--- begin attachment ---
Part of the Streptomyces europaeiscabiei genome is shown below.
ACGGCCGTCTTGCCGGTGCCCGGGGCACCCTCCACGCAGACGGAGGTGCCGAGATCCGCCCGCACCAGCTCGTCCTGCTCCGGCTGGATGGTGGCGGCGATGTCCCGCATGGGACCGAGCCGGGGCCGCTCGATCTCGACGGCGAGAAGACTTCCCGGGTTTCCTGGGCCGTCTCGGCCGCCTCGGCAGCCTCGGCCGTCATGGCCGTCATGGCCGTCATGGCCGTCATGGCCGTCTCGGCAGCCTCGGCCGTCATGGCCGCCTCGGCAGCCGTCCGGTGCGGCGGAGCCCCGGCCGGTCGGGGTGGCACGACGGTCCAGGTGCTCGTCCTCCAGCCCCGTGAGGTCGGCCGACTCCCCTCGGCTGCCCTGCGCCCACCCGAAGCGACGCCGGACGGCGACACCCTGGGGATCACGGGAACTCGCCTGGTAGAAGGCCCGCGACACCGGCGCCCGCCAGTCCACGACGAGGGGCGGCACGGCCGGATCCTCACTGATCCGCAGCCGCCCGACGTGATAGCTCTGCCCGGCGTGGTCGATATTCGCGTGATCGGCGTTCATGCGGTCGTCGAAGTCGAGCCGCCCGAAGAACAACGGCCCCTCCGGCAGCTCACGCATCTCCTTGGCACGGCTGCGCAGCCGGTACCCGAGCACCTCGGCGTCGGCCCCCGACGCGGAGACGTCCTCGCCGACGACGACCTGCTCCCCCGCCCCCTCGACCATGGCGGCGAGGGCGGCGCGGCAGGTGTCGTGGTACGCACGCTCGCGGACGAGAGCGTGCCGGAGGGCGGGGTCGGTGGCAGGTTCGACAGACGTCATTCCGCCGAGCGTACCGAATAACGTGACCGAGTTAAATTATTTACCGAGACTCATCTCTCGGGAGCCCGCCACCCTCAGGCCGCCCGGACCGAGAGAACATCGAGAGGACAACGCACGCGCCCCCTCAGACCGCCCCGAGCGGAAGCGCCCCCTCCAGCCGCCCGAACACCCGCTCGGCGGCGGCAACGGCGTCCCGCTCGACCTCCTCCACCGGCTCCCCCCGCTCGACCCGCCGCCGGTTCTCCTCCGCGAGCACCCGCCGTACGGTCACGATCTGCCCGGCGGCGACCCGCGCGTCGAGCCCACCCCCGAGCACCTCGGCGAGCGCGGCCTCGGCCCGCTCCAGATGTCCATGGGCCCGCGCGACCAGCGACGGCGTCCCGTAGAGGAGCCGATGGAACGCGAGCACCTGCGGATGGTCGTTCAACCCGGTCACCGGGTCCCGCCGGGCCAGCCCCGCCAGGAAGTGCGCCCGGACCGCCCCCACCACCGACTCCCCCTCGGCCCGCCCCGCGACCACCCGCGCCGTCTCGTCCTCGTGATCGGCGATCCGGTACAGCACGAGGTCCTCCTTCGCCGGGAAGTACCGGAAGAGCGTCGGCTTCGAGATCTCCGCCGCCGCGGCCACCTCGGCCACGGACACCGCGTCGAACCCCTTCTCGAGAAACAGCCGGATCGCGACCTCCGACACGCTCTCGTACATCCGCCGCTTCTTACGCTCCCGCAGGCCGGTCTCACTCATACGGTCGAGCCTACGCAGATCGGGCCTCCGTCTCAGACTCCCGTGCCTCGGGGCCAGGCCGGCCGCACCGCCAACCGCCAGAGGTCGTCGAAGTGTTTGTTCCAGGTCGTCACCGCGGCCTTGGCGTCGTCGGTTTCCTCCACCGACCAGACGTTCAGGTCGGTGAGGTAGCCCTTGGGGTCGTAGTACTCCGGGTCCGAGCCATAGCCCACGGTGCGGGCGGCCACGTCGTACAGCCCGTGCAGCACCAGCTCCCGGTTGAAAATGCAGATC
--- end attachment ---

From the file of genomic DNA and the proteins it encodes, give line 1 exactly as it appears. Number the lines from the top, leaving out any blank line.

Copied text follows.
Part of the Streptomyces europaeiscabiei genome is shown below.